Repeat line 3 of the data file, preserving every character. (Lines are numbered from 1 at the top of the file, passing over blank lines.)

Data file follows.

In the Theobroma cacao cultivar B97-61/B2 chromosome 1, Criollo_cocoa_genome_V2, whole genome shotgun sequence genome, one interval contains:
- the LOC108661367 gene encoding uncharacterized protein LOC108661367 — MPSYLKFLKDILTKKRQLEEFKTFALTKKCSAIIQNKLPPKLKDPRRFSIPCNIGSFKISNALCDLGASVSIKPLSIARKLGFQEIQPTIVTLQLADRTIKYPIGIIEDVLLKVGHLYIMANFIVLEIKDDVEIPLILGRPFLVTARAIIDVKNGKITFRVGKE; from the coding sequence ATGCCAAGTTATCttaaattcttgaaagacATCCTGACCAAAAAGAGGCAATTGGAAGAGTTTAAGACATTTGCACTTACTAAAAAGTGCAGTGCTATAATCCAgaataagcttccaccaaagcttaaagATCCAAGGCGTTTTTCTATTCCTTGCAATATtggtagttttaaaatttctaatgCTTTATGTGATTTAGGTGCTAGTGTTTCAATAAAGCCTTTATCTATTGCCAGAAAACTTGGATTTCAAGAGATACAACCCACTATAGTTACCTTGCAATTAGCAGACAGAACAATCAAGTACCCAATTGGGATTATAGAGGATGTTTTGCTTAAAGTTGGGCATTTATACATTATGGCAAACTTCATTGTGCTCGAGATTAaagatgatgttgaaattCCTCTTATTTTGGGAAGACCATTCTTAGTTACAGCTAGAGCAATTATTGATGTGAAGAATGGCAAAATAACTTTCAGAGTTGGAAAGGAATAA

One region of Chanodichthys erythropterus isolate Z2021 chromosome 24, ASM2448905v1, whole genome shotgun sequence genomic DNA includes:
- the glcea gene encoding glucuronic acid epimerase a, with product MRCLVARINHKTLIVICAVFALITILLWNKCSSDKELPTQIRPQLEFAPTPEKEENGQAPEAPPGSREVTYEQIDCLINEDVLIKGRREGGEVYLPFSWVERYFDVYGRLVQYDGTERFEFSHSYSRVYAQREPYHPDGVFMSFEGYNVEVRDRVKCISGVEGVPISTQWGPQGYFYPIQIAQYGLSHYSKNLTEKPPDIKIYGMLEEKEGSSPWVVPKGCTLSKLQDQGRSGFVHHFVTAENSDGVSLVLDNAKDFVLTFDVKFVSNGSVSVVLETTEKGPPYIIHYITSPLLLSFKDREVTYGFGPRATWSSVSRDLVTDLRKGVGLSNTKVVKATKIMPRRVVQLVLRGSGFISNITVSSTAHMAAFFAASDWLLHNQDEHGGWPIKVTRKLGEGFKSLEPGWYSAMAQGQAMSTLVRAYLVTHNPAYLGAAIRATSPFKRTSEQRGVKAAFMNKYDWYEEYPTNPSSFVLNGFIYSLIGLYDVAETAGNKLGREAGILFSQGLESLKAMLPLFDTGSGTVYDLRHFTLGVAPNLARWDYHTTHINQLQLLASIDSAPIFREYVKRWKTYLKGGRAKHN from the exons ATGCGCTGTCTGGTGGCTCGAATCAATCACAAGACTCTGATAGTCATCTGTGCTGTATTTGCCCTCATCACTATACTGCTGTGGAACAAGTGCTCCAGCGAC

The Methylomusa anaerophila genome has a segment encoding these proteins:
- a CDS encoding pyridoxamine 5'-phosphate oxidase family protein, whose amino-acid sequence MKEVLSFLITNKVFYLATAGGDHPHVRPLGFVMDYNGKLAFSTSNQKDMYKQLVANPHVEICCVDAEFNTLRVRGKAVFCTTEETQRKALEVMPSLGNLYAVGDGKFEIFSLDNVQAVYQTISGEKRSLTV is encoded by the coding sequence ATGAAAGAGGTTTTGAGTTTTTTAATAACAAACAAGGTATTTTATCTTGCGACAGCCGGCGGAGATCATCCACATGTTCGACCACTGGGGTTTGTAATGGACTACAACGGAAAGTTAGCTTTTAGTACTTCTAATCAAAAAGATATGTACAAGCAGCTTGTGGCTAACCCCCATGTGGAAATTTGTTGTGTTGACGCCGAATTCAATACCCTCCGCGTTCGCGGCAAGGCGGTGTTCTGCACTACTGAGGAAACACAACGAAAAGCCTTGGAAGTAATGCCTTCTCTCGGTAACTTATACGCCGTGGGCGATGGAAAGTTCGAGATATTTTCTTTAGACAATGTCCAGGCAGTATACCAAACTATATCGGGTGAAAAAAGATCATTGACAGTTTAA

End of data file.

One region of Chanodichthys erythropterus isolate Z2021 chromosome 24, ASM2448905v1, whole genome shotgun sequence genomic DNA includes: